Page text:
four winds 04-04-2015 05:59

Re: equalizing even though regularly reaching full
 
Disconnected during equalization is good advice or maybe battery switch to off position.

At couple of months ago I did not realize the chartplotter (Garmin) was left on over night and equaization the next day killed it dead.

Lucky for me, I practice "instant forgiveness" so no curse words were used and my self esteem is intact.

Stu Jackson 04-04-2015 08:04

Re: equalizing even though regularly reaching full
 
Why Going Into FLOAT is NOT Full

Why Going to Float is NOT Full

It appears that you may want to revisit your understanding of basic battery charging.

The link I provided to Ample's primer explains it well.

In addition, all the regulator manuals do so also. Go to www.balmar.net and download, for example, the MC-614 regulator manual. There is a whole page with descriptions and a chart showing the various "stages" of charging.

Good luck.

zboss 04-04-2015 08:54

Re: equalizing even though regularly reaching full
 
Quote:

Originally Posted by Maine Sail (Post 1792824)
It is not just hitting 14.8V that makes the battery full. You then need to hold it at 14.8V for a full absorption cycle until the net accepted current flowing into the bank, at 14.8V, has diminished to at least 2% of the banks Ah capacity. While 14.8V & 2% net current is not chock full it is close enough for cruising full...

Depending on the size of your charging source and level of sulfation in the bank you could easily be hitting 14.8V at an SOC as low as 65%... Just because the bank has hit 14.8V it does not mean it is full...

During bulk charging we see maybe 15-28 amps going into the batteries as the system is ramping up depending on solar and wind, sometimes more but always enough that the the Balmar indicates a SOC of 100% by about 2 PM.

We usually see about 5 amps going in before it goes into float, where it then maybe gets down to 1.5 amps on a 520 Amp/hour system.

Quote:

Originally Posted by Stu Jackson (Post 1792943)
It appears that you may want to revisit your understanding of basic battery charging.

I fully understand these concepts Stu... SORRY for not providing every detail of my charging regime... shame on me! I did not believe it was germane to the question. Maybe I should have said "Assuming a theoretical full charge every day, is it really necessary to equalize the batteries?"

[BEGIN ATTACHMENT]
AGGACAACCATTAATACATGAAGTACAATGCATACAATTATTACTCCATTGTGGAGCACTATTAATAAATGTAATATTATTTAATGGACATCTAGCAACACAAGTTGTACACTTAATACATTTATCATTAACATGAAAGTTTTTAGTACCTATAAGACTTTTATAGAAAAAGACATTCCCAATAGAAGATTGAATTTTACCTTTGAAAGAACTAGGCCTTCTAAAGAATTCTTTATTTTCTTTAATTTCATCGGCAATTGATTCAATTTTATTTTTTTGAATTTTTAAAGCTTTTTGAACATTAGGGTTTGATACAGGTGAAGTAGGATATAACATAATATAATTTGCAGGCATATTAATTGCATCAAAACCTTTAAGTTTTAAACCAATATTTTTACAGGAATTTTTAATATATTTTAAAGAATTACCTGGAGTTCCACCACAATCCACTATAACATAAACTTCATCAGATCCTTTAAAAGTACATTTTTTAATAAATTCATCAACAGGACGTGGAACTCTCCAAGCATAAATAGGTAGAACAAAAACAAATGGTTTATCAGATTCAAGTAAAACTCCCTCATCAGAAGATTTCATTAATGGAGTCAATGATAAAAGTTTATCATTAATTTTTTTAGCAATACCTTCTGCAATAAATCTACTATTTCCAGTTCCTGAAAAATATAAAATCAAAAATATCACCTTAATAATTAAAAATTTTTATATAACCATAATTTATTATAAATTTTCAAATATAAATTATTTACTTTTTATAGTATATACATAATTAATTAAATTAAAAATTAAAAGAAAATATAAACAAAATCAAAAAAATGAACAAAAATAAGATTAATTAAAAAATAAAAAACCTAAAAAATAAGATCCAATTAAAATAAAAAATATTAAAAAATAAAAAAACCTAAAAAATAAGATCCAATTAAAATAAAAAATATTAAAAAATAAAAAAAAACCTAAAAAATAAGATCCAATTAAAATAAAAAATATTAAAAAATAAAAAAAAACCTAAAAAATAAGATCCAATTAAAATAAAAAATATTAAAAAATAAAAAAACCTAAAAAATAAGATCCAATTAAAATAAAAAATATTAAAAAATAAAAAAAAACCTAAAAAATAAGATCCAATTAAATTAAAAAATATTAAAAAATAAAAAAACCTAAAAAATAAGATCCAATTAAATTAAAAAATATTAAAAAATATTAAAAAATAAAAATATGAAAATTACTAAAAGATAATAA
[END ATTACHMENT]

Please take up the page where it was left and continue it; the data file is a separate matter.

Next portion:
This question arose because I read the following on wikipedia; please no lectures on the validity of wikipedia - its not really important to this conversation outside of causing a question in my mind to arise.

"In addition, the sulfate portion (of the lead sulfate) is not returned to the electrolyte as sulfuric acid. It is believed that large crystals physically block the electrolyte from entering the pores of the plates. Sulfation can be avoided if the battery is fully recharged immediately after a discharge cycle."

And I was wondering... IS THE LAST SENTENCE TRUE?

Mainsail hinted that "full cruising charge" is not "full charge" thus probably requiring a periodic equalization but I have every indication that I am reaching 100% state of charge for my batteries based on my Balmar. If in fact I am reaching the 100% equalization, I can reduce how often I equalize.

sailorboy1 04-04-2015 09:03

Re: equalizing even though regularly reaching full
 
Quote:

Originally Posted by zboss (Post 1792658)
Folks,

Is is really necessary for us to equalize our FLA even though we reach our full voltage most days?

- z


If most days reach full charge based on the amount of acceptance current, I don't feel you need to equalize at all. But the only way to really know is to fully charge the batteries and then check the specific gravity of all the cells for comparison.